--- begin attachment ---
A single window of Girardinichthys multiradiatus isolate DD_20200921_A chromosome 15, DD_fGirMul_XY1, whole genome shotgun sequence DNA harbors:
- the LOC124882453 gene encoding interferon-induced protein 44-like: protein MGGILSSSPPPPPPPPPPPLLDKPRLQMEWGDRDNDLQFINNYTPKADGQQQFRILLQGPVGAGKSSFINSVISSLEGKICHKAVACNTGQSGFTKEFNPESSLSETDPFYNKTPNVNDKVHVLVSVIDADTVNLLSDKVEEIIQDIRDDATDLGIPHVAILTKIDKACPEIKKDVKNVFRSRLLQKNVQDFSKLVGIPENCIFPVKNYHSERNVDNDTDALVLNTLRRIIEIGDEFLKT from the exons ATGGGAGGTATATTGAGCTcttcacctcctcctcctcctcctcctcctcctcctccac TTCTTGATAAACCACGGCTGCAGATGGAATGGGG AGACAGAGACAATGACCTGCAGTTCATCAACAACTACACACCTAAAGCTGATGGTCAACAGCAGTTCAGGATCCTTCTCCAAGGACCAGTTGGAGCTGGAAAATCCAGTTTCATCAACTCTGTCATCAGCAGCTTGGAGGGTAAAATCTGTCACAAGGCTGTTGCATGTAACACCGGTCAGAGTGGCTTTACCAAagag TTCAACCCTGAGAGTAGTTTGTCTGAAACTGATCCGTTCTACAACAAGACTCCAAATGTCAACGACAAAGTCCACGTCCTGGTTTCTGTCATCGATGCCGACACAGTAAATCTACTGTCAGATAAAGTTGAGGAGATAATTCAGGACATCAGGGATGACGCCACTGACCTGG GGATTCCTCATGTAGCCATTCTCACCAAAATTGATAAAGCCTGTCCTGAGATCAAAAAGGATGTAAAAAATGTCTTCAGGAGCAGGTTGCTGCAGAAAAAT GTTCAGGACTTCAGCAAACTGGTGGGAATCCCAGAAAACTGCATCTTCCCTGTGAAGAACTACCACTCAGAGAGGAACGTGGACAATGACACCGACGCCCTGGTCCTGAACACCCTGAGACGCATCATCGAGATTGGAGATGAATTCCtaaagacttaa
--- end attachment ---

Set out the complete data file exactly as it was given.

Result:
A single window of Girardinichthys multiradiatus isolate DD_20200921_A chromosome 15, DD_fGirMul_XY1, whole genome shotgun sequence DNA harbors:
- the LOC124882453 gene encoding interferon-induced protein 44-like: protein MGGILSSSPPPPPPPPPPPLLDKPRLQMEWGDRDNDLQFINNYTPKADGQQQFRILLQGPVGAGKSSFINSVISSLEGKICHKAVACNTGQSGFTKEFNPESSLSETDPFYNKTPNVNDKVHVLVSVIDADTVNLLSDKVEEIIQDIRDDATDLGIPHVAILTKIDKACPEIKKDVKNVFRSRLLQKNVQDFSKLVGIPENCIFPVKNYHSERNVDNDTDALVLNTLRRIIEIGDEFLKT from the exons ATGGGAGGTATATTGAGCTcttcacctcctcctcctcctcctcctcctcctcctccac TTCTTGATAAACCACGGCTGCAGATGGAATGGGG AGACAGAGACAATGACCTGCAGTTCATCAACAACTACACACCTAAAGCTGATGGTCAACAGCAGTTCAGGATCCTTCTCCAAGGACCAGTTGGAGCTGGAAAATCCAGTTTCATCAACTCTGTCATCAGCAGCTTGGAGGGTAAAATCTGTCACAAGGCTGTTGCATGTAACACCGGTCAGAGTGGCTTTACCAAagag TTCAACCCTGAGAGTAGTTTGTCTGAAACTGATCCGTTCTACAACAAGACTCCAAATGTCAACGACAAAGTCCACGTCCTGGTTTCTGTCATCGATGCCGACACAGTAAATCTACTGTCAGATAAAGTTGAGGAGATAATTCAGGACATCAGGGATGACGCCACTGACCTGG GGATTCCTCATGTAGCCATTCTCACCAAAATTGATAAAGCCTGTCCTGAGATCAAAAAGGATGTAAAAAATGTCTTCAGGAGCAGGTTGCTGCAGAAAAAT GTTCAGGACTTCAGCAAACTGGTGGGAATCCCAGAAAACTGCATCTTCCCTGTGAAGAACTACCACTCAGAGAGGAACGTGGACAATGACACCGACGCCCTGGTCCTGAACACCCTGAGACGCATCATCGAGATTGGAGATGAATTCCtaaagacttaa